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Business professor named to Board of Governors

Cosumnes River College Business Professor Man Phan is the newest member of the California Board of Governors, which sets policies and provides guidance for community colleges statewide.

Jared Lee

Cosumnes River College Business Professor Man Phan is the newest member of the California Board of Governors, which sets policies and provides guidance for community colleges statewide.

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After five years as a full-time faculty member at Cosumnes River College, Business Professor Man Phan, chair of the business department, was recently appointed to the California Board of Governors.

Phan has been extremely active at CRC, bringing years of experience as a member of local government and as a marketing executive.

Phan also serves as faculty tri-chair for the Dual Enrollment Task Force, which explores options for offering college education to high school students. Through this and many more initiatives, Phan has worked to provide clear education pathways for students attending  college.

“Students could be spending five or six years here completing a degree,” Phan said. “We want to push students toward, ‘Hey, this is kind of the pathway for business,’ rather than jumping from business to social sciences to chemistry.”

In December, Phan submitted an application to earn a seat on the BOG. According to the California Community Colleges website, the BOG is made up of 17 members who set policies and provide guidance for the 72 districts and 113 community colleges in California.

Two of these seats are reserved for faculty, one of which Phan was appointed to on March 17. He has now started his two-year term.

“I look forward to my two years of service,” Phan said. “I am honored, but in the meantime humbled by the opportunity to serve.”

Phan said the BOG must have two faculty seats that rotate and serve for a total of two years.

“Typically, once a person is appointed, that person is reappointed,” said Phan. “The person who was my predecessor was not re-appointed in this case; therefore, I assumed the position.”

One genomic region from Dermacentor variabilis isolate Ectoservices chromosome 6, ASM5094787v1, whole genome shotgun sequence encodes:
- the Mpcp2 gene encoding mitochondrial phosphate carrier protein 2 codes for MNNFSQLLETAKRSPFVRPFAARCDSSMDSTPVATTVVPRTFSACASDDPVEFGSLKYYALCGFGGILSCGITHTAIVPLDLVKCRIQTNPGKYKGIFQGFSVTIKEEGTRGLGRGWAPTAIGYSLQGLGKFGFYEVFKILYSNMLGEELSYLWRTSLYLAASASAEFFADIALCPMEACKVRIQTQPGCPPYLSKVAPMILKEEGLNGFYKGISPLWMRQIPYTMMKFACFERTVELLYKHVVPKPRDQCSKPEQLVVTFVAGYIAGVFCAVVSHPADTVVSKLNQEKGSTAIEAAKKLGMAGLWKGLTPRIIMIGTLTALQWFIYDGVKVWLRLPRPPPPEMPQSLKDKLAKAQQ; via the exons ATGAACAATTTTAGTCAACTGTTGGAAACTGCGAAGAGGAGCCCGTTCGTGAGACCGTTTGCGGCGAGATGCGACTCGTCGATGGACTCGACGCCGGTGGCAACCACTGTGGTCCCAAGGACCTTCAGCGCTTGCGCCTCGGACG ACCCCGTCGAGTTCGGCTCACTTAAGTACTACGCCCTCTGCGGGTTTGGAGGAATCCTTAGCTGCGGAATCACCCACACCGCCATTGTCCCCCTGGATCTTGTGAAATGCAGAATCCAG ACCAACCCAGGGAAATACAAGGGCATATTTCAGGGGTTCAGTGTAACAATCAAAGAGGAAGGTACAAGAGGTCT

Phan has already begun working on initiatives that would affect all California community colleges. These include guided pathways to give students clear, educational directions, a large grant to help prepare students for their career of choice and the Promise Innovation Initiative, which would help students to graduate faster while incurring less debt.

“My role is to represent the collective voice of the 56,000 faculty,” Phan said. “We will deliberate, discuss and decide on policies and initiatives that would affect the 2.1 million students.”

Phan said that he will serve on the BOG until January 2019, when his seat will be made vacant.

“Come January 2019 when my term is up, a new governor comes in, and he may appoint a new person,” Phan said.

The BOG will deliberate and decide on many different issues that concern California community colleges.

For example, if the BOG were to decide on offering bachelor’s degrees, this decision would be applicable for all the community college districts in California, Phan said.

Phan said that he is excited for the opportunity to serve, but that he will remember his roots.

“Whatever I do, whether it’s with BOG or throughout my travels,” Phan said, “I still remember I am from CRC.”

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Business professor named to Board of Governors